The Sea of Memories will most likely please those few Bush fans who’ve been hoping for a reunion, but it will not change the minds of those who relegated Bush to nothing more than a disingenuous rip-off of so many more brilliant '90s alterna-rock acts. This isn’t to say the album is awful -- there are some pretty fun stadium rock moments. As for the future, we can only hope that they drop their thin “artistic” pretense and embrace the stadium sound they were born to deliver.

5

Please Donate to Help Save PopMatters

PopMatters have been informed by our current technology provider that we have until December to move off their service. We are moving to WordPress and a new host, but we really need your help to fund the move and further development.


Music

Books

Film

Recent
Music

20 Songs from the 1990s That Time Forgot

Rather than listening to Spotify's latest playlist, give the tunes from this reminiscence of lost '90s singles a spin.

Film

Delightful 'Miss Pettigrew Lives for a Day' Is Good Escapism

Now streaming on Amazon Prime, Bharat Nalluri's 2008 romantic comedy, Miss Pettigrew Lives for a Day, provides pleasant respite in these times of doom and gloom.

Film

The 10 Best Horror Movie Remakes

The horror genre has produced some remake junk. In the case of these ten treats, the update delivers something definitive.

Television

Flirting with Demons at Home, or, When TV Movies Were Evil

Just in time for Halloween, a new Blu-ray from Kino Lorber presents sparkling 2K digital restorations of TV movies that have been missing for decades: Fear No Evil (1969) and its sequel, Ritual of Evil (1970).

Music

Magick Mountain Are Having a Party But Is the Audience Invited?

Garage rockers Magick Mountain debut with Weird Feelings, an album big on fuzz but light on hooks.

Music

Aalok Bala Revels in Nature and Contradiction on EP 'Sacred Mirror'

Electronic musician Aalok Bala knows the night is not a simple mirror, "silver and exact"; it phases and echoes back, alive, sacred.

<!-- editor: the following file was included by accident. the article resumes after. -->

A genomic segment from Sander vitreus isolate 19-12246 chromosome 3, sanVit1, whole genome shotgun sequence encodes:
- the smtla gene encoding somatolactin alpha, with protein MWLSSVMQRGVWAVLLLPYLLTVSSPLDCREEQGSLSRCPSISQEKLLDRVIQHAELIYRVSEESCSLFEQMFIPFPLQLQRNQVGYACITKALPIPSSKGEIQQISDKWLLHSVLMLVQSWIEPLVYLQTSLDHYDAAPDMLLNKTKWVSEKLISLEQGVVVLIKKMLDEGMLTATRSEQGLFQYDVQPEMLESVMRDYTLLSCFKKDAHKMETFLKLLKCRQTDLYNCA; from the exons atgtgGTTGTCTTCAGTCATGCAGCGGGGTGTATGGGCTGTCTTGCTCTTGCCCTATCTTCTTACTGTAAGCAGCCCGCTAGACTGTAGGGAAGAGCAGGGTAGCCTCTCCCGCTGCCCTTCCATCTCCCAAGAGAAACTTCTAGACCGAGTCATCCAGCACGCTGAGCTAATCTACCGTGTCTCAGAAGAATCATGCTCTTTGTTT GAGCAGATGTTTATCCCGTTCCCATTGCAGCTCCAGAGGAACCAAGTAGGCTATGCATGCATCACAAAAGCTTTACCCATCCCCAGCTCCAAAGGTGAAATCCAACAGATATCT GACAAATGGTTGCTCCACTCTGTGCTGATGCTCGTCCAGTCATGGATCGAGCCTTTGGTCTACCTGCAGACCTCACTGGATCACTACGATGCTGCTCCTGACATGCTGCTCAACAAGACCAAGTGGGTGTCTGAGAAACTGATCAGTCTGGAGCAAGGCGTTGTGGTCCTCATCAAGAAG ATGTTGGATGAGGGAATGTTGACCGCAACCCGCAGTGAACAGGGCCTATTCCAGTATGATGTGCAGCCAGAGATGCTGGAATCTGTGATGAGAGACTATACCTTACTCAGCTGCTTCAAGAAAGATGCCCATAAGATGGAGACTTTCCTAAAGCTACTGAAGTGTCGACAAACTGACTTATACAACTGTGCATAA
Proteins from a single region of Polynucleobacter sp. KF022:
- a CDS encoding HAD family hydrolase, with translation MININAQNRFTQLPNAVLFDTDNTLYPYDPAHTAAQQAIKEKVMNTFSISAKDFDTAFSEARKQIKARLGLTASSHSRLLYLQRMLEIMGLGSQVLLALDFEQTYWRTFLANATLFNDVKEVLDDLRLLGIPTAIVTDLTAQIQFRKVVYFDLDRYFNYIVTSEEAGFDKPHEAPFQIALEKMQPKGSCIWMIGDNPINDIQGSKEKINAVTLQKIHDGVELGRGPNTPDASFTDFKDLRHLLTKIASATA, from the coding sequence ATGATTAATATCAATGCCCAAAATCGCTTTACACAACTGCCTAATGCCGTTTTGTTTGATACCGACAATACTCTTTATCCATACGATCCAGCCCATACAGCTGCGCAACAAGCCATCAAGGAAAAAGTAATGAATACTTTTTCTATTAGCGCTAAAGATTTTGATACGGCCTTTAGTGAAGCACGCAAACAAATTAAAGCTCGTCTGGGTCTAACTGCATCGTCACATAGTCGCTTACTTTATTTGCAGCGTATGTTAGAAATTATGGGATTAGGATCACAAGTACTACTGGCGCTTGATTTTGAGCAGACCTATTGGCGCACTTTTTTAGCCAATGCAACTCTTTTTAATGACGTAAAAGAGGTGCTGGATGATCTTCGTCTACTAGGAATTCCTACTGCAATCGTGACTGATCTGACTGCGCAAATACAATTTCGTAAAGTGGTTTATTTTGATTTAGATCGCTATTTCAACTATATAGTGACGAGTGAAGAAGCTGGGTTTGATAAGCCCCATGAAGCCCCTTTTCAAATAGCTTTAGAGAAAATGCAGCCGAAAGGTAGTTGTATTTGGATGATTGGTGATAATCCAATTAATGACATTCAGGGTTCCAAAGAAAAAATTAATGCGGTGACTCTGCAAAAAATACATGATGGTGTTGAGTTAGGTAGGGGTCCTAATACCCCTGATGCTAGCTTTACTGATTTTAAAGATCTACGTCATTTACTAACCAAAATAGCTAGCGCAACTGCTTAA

Music

Clipping Take a Stab at Horrorcore with the Fiery 'Visions of Bodies Being Burned'

Clipping's latest album, Visions of Bodies Being Burned, is a terrifying, razor-sharp sequel to their previous ode to the horror film genre.

Music

Call Super's New LP Is a Digital Biosphere of Insectoid and Otherworldly Sounds

Call Super's Every Mouth Teeth Missing is like its own digital biosphere, rife with the sounds of the forest and the sounds of the studio alike.

Music

Laura Veirs Talks to Herself on 'My Echo'

The thematic connections between these 10 Laura Veirs songs and our current situation are somewhat coincidental, or maybe just the result of kismet or karmic or something in the zeitgeist.

Film

15 Classic Horror Films That Just Won't Die

Those lucky enough to be warped by these 15 classic horror films, now available on Blu-ray from The Criterion Collection and Kino Lorber, never got over them.

Music

Sixteen Years Later Wayne Payne Follows Up His Debut

Waylon Payne details a journey from addiction to redemption on Blue Eyes, The Harlot, The Queer, The Pusher & Me, his first album since his 2004 debut.

Music

Every Song on the Phoenix Foundation's 'Friend Ship' Is a Stand-Out

Friend Ship is the Phoenix Foundation's most personal work and also their most engaging since their 2010 classic, Buffalo.

Music

Kevin Morby Gets Back to Basics on 'Sundowner'

On Sundowner, Kevin Morby sings of valleys, broken stars, pale nights, and the midwestern American sun. Most of the time, he's alone with his guitar and a haunting mellotron.

Music

Lydia Loveless Creates Her Most Personal Album with 'Daughter'

Given the turmoil of the era, you might expect Lydia Loveless to lean into the anger, amplifying the electric guitar side of her cowpunk. Instead, she created a personal record with a full range of moods, still full of her typical wit.

Music

Flowers for Hermes: An Interview with Performing Activist André De Shields

From creating the title role in The Wiz to winning an Emmy for Ain't Misbehavin', André De Shields reflects on his roles in more than four decades of iconic musicals, including the GRAMMY and Tony Award-winning Hadestown.

Film

The 13 Greatest Horror Directors of All Time

In honor of Halloween, here are 13 fascinating fright mavens who've made scary movies that much more meaningful.

Music

British Jazz and Soul Artists Interpret the Classics on '​Blue Note Re:imagined'

Blue Note Re:imagined provides an entrance for new audiences to hear what's going on in British jazz today as well as to go back to the past and enjoy old glories.

Film

Bill Murray and Rashida Jones Add Another Shot to 'On the Rocks'

Sofia Coppola's domestic malaise comedy On the Rocks doesn't drown in its sorrows -- it simply pours another round, to which we raise our glass.


Reviews
Collapse Expand Reviews



Features
Collapse Expand Features

PM Picks
Collapse Expand Pm Picks

© 1999-2020 PopMatters.com. All rights reserved.
PopMatters is wholly independent, women-owned and operated.